Abu Simbel

Travel Guide Africa Egypt Abu Simbel



Abu Simbel in Upper Egypt was saved from the rising waters of Lake Nasser, growing behind the Aswan Dam, in a massive archaeological rescue plan sponsored by UNESCO in the 1960s. The complex of temples dedicated to the Pharaoh Ramsis II "the Great" remain an evocative and unforgettable destination.

The Great Temple of Ramses II was reassembled fronting a fake mountain, built like a domed basketball court, where the stone cubes occupy a section under the dome; from outside, the fake mountain looks like solid rock. Archaeologists have concluded that the immense sizes of the statues in the Great Temple were intended to scare potential enemies approaching Egypt's southern region, as they travelled down the Nile from out of Africa.



Sights and Activities

  • Great Temple of Ramses II - 6:00am to 5:00pm. Carved out of a mountain between 1274BC and 1244BC, but lost to the world until it was rediscovered in 1813 by Swiss explorer Jean Louis Burkhart. Dedicated to Ramses II himself and gods Ra, Amun, and Ptah. Features 4 20m+ statues of Ramses. Its axis was positioned by the ancient Egyptian architects in such a way that twice a year, on February and October 20, the rays of the sun would penetrate the sanctuary and illuminate the sculpture on the back wall, except for the statue of Ptah, the god connected with the Underworld, who always remained in the dark. These dates are allegedly the king's birthday and coronation day respectively, but there is no evidence to support this, though it is quite logical to assume that these dates had some relation to a great event, such as the jubilee celebrating the thirtieth anniversary of the pharaoh's rule. This image of the king was enhanced and revitalized by the energy of the solar star, and the deified Ramesses II could take his place next to Amun Ra and Ra-Horakhty. Due to the displacement of the temple, it is widely believed that this event now occurs one day later than it did originally. Also, look for a "Kilroy was here" on the lower legs of one of the 4 giant statues of Ramesses II, along with other graffiti, formerly considered fashionable.




Summers are extremely hot at days, while winters are warm at days and mild at nights. Rainfall is almost non-existent. The best time to visit is from November till February.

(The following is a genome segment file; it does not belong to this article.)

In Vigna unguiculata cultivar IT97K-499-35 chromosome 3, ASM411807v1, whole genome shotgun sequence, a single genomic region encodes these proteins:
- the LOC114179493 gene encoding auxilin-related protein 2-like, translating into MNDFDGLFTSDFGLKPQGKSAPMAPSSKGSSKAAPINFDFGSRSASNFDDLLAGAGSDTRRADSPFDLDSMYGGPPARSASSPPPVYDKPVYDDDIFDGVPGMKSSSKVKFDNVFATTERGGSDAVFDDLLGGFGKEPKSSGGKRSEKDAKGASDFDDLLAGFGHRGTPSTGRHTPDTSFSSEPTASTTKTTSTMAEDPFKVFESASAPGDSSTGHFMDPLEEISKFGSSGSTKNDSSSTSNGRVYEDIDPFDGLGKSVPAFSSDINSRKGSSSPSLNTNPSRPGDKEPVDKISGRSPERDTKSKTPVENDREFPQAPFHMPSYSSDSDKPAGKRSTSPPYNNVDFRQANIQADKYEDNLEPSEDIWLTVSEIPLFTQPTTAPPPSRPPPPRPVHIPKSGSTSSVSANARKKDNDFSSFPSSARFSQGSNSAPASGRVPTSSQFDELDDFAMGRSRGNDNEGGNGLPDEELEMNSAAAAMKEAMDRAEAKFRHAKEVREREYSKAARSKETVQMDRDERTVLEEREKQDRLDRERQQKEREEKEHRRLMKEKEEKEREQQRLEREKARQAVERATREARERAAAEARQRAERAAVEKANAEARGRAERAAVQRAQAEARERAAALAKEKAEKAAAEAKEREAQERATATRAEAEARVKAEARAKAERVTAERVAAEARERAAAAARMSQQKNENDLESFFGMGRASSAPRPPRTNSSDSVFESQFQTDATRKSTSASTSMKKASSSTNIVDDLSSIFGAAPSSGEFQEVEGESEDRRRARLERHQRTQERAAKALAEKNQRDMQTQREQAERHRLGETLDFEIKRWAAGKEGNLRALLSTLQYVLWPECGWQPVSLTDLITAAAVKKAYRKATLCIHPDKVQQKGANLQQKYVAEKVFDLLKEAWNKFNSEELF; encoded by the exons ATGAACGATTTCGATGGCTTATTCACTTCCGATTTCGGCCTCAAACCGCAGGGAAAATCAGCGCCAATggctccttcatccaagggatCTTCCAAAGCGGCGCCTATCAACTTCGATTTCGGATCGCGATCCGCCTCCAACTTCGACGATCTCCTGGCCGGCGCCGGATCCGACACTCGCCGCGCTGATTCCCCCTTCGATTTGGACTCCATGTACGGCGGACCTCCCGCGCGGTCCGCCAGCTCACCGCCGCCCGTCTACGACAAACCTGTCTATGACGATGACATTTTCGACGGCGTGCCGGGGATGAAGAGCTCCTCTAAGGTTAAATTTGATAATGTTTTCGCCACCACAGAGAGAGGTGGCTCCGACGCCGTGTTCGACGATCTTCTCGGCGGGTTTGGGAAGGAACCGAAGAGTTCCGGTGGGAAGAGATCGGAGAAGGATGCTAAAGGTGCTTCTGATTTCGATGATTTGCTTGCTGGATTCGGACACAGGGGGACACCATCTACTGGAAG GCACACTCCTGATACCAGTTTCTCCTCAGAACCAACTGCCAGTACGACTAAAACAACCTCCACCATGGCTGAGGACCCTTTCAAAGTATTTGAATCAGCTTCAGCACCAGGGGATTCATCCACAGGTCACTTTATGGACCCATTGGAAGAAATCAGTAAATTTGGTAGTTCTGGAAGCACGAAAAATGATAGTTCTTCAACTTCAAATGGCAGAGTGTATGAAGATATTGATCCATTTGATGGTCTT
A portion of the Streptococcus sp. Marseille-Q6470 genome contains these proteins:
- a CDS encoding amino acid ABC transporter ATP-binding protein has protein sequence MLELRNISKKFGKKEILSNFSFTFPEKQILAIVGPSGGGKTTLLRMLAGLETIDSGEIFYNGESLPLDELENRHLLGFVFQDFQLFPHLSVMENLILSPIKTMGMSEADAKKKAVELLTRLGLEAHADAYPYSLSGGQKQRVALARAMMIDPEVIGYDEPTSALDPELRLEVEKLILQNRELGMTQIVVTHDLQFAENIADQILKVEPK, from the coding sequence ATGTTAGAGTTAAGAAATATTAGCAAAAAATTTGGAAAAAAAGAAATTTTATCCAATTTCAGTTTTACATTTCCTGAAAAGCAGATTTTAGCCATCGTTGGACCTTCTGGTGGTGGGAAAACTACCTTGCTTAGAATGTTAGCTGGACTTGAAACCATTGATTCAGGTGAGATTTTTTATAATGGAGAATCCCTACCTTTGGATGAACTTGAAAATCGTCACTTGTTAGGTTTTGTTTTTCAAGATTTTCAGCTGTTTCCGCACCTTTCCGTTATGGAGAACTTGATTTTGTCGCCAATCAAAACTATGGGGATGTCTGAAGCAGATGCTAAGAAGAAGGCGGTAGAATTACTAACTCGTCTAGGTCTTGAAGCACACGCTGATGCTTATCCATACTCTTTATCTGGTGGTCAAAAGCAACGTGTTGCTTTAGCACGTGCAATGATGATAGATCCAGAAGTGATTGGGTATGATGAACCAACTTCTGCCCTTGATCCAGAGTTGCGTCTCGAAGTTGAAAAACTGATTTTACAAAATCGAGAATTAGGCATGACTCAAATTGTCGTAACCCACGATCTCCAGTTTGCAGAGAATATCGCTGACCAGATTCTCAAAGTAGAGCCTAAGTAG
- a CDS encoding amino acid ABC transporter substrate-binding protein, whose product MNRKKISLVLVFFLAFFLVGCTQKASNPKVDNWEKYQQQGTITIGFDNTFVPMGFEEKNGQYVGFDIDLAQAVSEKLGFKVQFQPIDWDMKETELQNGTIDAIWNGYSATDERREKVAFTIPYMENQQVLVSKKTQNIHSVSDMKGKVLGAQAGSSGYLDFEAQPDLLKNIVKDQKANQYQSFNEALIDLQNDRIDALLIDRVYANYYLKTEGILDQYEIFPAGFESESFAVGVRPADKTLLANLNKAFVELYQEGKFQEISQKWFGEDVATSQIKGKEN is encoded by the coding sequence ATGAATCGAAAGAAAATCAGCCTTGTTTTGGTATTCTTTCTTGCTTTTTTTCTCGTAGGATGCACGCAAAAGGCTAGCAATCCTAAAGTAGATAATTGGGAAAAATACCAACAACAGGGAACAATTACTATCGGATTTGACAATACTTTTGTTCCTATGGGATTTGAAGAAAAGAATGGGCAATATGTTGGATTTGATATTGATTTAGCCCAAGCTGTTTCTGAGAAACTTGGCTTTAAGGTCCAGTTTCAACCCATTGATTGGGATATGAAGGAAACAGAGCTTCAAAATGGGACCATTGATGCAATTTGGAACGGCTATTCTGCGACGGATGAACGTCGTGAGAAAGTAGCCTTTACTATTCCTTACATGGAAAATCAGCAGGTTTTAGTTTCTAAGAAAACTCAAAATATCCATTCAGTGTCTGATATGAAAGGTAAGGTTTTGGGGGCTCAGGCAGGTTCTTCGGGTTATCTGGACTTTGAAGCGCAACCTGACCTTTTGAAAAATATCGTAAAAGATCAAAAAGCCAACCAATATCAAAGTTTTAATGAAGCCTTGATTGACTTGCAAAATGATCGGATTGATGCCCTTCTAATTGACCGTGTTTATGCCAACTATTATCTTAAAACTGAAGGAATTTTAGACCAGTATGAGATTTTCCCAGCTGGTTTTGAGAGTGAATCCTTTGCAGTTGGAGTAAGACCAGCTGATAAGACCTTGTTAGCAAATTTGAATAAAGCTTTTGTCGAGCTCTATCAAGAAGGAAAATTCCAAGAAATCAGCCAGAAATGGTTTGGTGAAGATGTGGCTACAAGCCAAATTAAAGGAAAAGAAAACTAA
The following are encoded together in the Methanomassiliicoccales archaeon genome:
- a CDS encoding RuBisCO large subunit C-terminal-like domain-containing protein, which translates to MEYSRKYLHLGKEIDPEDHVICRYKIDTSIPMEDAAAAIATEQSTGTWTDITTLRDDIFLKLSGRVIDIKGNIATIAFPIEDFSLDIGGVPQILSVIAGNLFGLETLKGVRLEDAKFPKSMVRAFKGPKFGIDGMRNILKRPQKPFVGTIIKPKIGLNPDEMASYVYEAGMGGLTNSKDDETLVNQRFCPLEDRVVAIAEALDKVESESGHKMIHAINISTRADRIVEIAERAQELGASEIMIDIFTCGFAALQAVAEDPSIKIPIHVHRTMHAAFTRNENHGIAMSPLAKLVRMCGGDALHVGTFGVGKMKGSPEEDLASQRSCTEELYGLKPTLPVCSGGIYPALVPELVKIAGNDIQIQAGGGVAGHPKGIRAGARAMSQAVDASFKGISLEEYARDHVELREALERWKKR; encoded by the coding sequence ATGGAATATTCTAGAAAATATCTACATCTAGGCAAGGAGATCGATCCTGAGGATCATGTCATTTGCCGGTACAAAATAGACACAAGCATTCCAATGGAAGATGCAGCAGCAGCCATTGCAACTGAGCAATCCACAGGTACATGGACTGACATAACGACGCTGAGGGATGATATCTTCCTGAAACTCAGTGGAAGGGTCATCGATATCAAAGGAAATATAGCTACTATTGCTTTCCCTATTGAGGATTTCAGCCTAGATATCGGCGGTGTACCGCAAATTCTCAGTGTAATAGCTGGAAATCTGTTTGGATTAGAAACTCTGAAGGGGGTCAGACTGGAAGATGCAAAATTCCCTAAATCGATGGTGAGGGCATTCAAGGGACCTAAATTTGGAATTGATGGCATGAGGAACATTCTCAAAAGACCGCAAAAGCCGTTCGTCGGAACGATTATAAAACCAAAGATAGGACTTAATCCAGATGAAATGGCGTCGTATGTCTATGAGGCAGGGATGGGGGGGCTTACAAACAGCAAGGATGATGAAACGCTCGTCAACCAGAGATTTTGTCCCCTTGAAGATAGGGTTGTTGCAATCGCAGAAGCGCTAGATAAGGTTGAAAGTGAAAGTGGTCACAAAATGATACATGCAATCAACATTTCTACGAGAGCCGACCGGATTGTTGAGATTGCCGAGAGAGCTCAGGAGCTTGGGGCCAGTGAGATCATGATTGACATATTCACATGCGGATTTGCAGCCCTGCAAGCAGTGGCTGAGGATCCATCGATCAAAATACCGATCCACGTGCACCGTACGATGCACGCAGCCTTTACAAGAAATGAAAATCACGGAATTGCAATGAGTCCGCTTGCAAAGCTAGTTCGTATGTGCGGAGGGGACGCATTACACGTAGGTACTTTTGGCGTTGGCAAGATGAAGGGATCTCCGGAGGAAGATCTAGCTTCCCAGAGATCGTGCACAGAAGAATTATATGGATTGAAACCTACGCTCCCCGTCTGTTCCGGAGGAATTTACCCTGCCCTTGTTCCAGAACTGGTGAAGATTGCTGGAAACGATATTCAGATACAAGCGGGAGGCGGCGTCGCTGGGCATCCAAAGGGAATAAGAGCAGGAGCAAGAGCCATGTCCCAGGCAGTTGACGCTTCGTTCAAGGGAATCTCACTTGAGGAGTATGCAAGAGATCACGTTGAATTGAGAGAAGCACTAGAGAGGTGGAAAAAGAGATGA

Getting There and Around

By Plane

EgyptAir offers frequent flights to Abu Simbel from Aswan (up to four flights daily).

By Car

Abu Simbel is currently inaccessible to foreigners travelling by their own car, on account of police security concerns. Travellers are only able to access Abu Simbel by bus from Aswan. Or they can rent a car with driver via a local agency, which is the most comfortable way.

By Bus

Foreign travellers can get to Abu Simbel by coach or minibus from Aswan, travelling in police convoys. There is at least one daily convoy each way, taking 3 hours. Seats on the minibuses traveling in the convoy can be arranged at your hotel or through the Aswan tourist office. The cost for a return trip is 100LE. This does not include entrance fees, but may include travel to additional sights in Aswan such as the High Dam or unfinished obelisks. Make sure your minibus has air-conditioning.

Tip: Sit on the left hand side of the bus. You will see the sunrise in the morning (if awake) and be in the shade on the way back.

There are also two public buses from Aswan (3 hours each way) - one that leaves at 4am and the second at 11:00am. All convoy buses need to leave for their return journey to Aswan by 4:00pm latest. Make sure you make the most of your little time in the temples.

By Boat

It is possible to travel by cruise ship from Aswan through Lake Nasser to Abu Simbel.

By Foot

The town of Abu Simbel is small enough to navigate on foot.




Visitors might need to bring their own snacks and beverages, due to the length of the journey and the limited time at Abu Simbel. There are many cafes along the main road. Prices are high due to the number of tourists.




Many people do Abu Simbel as a day trip and fall asleep on the ride to/from Abu Simbel due to its early time. A reason to stay overnight is to see the Sound & Light show or see the temples away from the crowds. Expect to pay more in Abu Simbel due to its isolated location than equivalent hotels in Cairo.

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This is version 1. Last edited at 9:15 on Sep 7, 15 by Utrecht. 3 articles link to this page.

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